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Andrew Neil told France they must “suck it up” and deal with the reimposition of a 14-day quarantine on all travellers returning to the UK from the EU member state. The British Government announced last Thursday all holidaymakers coming home from France would have to isolate amid a growing number of new coronavirus infections recorded across the country. Mr Neil told ITV This Morning: “There is no sign this quarantine is coming to an end so it’s difficult to get back to the United Kingdom.
“So far the French have not retaliated, I don’t think they’re going to retaliate. The French want British tourists here, they’re angry at what the British have done but I think they’re just going to have to suck it up.
“People are arriving here from the country, taking their chances – there’s still quite a few British tourists in the south of France.”
The announcement of the quarantine spurred thousands of Britons to rush to the border in a bid to avoid the quarantine before it came into effect on Saturday.
Travel businesses on both sides of the Channel have warned the requirement to isolate could add to the devastating threats the coronavirus pandemic already poses to the industry on the global level.
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Brittany Ferries, the largest passengers transport company offering passage between the UK and France, said the reimposition of the quarantine was a “sledgehammer blow” to its operations in the Channel.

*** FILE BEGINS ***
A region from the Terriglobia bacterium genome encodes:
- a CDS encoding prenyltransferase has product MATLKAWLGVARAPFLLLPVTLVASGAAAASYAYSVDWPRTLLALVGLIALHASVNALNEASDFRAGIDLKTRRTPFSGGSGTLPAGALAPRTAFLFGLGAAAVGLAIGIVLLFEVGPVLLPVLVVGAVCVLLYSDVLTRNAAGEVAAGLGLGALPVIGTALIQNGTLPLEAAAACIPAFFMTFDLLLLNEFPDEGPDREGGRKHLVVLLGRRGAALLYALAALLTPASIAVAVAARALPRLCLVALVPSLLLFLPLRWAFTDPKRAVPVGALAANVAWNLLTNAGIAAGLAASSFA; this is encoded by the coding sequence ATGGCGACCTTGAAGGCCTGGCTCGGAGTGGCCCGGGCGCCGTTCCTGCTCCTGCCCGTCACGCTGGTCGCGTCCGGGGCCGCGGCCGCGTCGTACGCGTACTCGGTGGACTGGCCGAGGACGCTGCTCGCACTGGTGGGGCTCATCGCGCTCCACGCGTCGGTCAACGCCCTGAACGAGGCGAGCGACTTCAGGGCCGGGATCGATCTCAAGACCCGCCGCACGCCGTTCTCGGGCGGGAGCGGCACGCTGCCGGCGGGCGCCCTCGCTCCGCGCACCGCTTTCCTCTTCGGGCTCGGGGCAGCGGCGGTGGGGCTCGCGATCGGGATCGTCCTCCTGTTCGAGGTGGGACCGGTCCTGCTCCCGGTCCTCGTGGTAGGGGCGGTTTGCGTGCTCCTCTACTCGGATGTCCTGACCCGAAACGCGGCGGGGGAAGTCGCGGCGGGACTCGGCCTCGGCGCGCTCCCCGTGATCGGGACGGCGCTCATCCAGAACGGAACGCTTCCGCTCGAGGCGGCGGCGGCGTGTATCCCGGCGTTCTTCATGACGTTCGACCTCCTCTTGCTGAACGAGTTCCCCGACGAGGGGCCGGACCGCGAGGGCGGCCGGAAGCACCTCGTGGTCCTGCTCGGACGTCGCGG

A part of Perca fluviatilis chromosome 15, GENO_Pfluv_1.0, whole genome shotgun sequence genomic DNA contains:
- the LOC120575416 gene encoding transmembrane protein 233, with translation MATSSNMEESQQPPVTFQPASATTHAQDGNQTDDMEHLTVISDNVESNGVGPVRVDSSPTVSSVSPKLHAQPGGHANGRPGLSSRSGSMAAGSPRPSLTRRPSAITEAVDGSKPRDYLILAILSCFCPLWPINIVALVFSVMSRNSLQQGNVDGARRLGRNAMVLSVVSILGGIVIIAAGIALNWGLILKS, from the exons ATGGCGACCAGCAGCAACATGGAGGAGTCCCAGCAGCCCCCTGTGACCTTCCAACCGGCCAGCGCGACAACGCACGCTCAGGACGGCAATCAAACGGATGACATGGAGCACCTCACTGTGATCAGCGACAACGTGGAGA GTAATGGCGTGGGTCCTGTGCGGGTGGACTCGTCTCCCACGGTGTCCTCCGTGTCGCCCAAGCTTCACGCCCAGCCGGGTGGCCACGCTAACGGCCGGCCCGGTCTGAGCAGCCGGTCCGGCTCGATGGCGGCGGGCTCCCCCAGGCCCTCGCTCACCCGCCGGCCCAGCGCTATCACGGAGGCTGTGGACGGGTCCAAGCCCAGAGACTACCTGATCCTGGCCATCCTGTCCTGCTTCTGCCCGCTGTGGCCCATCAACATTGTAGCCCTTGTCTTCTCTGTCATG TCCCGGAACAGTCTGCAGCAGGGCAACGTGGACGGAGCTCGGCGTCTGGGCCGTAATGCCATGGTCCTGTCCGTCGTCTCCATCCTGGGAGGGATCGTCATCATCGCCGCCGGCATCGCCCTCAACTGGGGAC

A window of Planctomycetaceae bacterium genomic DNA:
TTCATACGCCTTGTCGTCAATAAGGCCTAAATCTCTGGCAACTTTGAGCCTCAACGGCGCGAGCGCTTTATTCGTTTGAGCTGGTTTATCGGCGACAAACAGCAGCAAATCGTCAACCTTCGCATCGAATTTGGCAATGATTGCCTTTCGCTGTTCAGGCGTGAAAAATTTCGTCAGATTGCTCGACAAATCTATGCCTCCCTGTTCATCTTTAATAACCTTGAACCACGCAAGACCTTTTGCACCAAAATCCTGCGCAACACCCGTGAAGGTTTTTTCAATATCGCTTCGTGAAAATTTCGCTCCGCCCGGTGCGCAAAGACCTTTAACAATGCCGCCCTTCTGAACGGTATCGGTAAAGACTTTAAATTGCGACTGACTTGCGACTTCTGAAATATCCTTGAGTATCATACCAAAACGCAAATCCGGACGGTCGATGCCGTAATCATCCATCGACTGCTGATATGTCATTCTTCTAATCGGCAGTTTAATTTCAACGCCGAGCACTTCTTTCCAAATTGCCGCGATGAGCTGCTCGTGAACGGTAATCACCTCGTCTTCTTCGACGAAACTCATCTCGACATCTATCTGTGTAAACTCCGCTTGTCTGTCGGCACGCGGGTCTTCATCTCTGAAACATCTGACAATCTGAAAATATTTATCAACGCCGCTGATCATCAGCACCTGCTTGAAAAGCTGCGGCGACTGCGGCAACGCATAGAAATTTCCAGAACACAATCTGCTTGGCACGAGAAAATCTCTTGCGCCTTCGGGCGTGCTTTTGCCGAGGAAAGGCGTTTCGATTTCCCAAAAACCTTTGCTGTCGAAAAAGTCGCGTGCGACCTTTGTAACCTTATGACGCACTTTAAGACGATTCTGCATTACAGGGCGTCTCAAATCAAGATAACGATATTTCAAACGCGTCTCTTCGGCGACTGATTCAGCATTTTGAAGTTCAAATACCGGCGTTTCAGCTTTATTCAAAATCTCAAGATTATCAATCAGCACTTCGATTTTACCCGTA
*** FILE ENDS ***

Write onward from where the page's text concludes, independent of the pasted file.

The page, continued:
Director-General Christophe Mathieu said the new rule add to the travel limitations the company had seen in imposed at the peak of the lockdown.
Mr Mathieu warned: “We already did not have enough passenger activity in the months of April, May or June.
“This weekend we were supposed to transport 5,400 passengers between England and France. Now, we will only transport 2,300.
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“Last year, for the same weekend, we transported 13,400. We thought that we would already be on 40% of the season [norm], but now the season will end with at least half of these reservations.”
Travel association Absta warned the reimposition of the 14-day isolation requirement would add to the severe job losses the travel and tourism industries suffered since March.
A spokesman for the association said: “The announcements relating to Spain and now France impact the two biggest destinations for British holidaymakers at the height of the summer season.
“At this time of recession, a plan is urgently needed to protect the 221,000 jobs the travel industry sustains.”
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Spain, The Netherlands, Belgium, Luxembourg, Andorra and Monaco were also added once more to the quarantine list in July and August as the continent experiences a surge of cases.
Those found to be violating quarantine could be slapped with a £1,000 fine in England, Wales and Northern Ireland, and up to £400 in Scotland.
Transport Secretary Grant Shapps said on Friday the Government had put those countries on the quarantine list after they recorded 20 new cases of COVID-19 per 100,000 inhabitants.
Mr Shapps said: “With France and these other countries, Netherlands and elsewhere, the numbers have now just gone above the threshold, which is about 20 cases per 100,000, but measured on a seven-day rolling average.”
Several other countries across Europe appear to be approaching the threshold Mr Shapps indicated, including Sweden, Poland, Denmakr and Cyprus.
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